Through Lungs and Leaves

By Adam J. Pearson It’s a beautiful day To lie under a tree  and breathe in the forest while the trees breathe in me. The mind in the forest And the forest in Mind, Flux of inter-being Separateness, cannot find. Each passing moment Is a death and rebirth– Earth springs into trees And trees turn…

The First Hyperlinked Text: The Bible and its 63,779 Cross-References

By Adam J. Pearson 63,779 Cross-References I’d like to share with you one of the most amazing and awe-inspiring images I have ever seen. Period. Professor Jordan Peterson recently and brilliantly described the Bible as the first “hyperlinked text,” that is, the first text that complexly references itself throughout the entirety of its structure in…

Material Reductionism – The Past Mythology of the Future?

By Adam J. Pearson To the Ancient Greeks, it once seemed, as they felt the Earth violently trembling beneath their feet, that nothing could explain such a mysterious and astoundingly mighty phenomenon than that they must have offended the great god Poseidon. There was a time when such an explanatory theory seemed the epitome of obviousness,…

Shifting Lenses: Approaches to a Family Conflict through Structural Family Therapy, Emotional Systems Therapy, Solution-Focused Therapy and Narrative Family Therapy

By Adam J. Pearson Introduction: Possible Versions of a Life According to White and Epston (2004), two of the founding voices that spoke narrative therapy into being, it is crucial for clinicians to recognize that “the person is not the problem; the problem is the problem” and that every time we ask a question, “we…

Not-One, Not-Two: Qabalah, Zen, and the Diamond Sutra

One of the profoundest teachings of  The Diamond Sutra, one of the most influential Mahayana Sutras in East Asia and is a key object of devotion and study in Zen Buddhism states that there is: No form, form is empty No sensation, sensation is empty No perception, perception is empty No perceiver, the perceiver is empty…

Free falling into Answerlessness

By Adam J. Pearson In my experience, free falling into answerlessness, surrendering all the authorities and their doctrines to the vastness of not-knowing, feels like a delightful vulnerability, an exquisitely unknown openness, with no promises and no guarantees. Nothing broken, nothing fixed. Just the fall. This fall into nowhere, this fall into here, is at…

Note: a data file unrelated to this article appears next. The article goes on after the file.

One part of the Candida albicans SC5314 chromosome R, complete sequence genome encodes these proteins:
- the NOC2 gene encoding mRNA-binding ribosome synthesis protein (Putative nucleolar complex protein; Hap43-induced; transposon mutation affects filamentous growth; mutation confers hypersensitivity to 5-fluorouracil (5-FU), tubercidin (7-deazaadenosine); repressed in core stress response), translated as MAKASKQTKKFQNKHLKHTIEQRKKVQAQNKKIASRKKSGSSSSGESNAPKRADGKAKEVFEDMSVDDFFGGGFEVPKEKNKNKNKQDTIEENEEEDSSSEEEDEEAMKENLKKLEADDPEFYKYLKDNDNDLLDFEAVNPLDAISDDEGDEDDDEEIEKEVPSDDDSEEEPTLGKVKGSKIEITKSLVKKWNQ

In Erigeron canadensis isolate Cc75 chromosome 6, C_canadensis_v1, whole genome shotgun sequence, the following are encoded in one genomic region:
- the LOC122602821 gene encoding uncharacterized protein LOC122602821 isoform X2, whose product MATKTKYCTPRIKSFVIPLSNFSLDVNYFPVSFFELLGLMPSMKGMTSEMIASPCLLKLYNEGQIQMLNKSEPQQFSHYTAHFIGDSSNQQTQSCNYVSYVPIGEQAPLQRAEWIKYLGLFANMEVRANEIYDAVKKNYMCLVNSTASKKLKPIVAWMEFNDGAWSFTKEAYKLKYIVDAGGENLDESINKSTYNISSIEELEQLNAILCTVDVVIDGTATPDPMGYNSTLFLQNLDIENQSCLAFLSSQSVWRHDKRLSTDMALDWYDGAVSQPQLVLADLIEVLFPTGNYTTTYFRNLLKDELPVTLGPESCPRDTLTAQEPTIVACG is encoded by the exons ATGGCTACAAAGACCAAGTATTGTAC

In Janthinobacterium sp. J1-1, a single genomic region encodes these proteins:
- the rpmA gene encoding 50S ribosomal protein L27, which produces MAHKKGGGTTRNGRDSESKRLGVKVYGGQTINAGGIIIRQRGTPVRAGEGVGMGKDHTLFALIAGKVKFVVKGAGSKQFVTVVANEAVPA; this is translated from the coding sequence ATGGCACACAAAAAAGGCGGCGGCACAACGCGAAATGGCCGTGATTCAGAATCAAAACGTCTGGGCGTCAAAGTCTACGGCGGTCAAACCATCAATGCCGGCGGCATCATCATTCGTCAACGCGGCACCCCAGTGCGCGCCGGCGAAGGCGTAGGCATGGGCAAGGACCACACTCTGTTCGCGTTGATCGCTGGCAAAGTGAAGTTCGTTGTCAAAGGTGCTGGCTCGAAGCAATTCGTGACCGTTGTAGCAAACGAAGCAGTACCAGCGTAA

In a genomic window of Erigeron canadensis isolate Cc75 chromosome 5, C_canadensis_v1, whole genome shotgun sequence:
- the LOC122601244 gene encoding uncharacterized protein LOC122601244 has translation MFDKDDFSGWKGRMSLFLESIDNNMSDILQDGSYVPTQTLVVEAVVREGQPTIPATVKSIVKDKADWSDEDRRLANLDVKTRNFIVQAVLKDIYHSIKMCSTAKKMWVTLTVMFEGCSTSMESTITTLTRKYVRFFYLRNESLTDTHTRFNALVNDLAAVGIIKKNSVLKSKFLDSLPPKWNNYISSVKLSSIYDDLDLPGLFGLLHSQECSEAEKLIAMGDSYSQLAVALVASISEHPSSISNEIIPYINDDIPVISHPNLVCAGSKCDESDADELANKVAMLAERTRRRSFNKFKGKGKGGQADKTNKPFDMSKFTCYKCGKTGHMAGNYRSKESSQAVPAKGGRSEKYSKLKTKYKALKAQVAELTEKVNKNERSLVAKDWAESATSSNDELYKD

What Is the Difference Between Trivial and Burning Spiritual Questions?

By Adam J. Pearson Q: What is the difference between a trivial and a burning spiritual question? A: All spiritual questions are absolutely trivial in and of themselves, for our essential nature is beyond all questions and the concepts used to formulate them, but some questions can be more or less relatively useful in focusing the mind and absorbing…

Meditation is Keeping the Mind Before Thinking

By Adam J. Pearson The heart of jnana yoga And the practice of meditation, Are very, very simple. We just don’t think so. And so, we trust thinking it out Over abiding In the empty Mind before thinking, And think constantly About enlightenment, consciousness, Awareness, the absolute. Thought is helpful for many things, But not for…

Glimpses vs. Stabilization on the Way of Jnana Yoga

By Adam J. Pearson Questioner: “One instant of boundlessness resolves the entire equation,” is this true? Adam: “Yes and no. In an instant, there can be a perfect glimpse of boundlessness. But that is very different from being stabilized in and as it. The selfing mental process is very quick to claim anything it comes…

From Occupational Pluralism to Professional Unity: The Rise of Medical Professionalization from the Ancient World to the Mid-20th Century

By Adam J. Pearson The history of the professionalization of medicine from the ancient world to the mid-20th century represents a process of gradual evolution from competitive occupational pluralism to a unified medical profession with a legal monopoly, powerful authority, and collective solidarity. To begin, medical practitioners in the Ancient World operated in the context…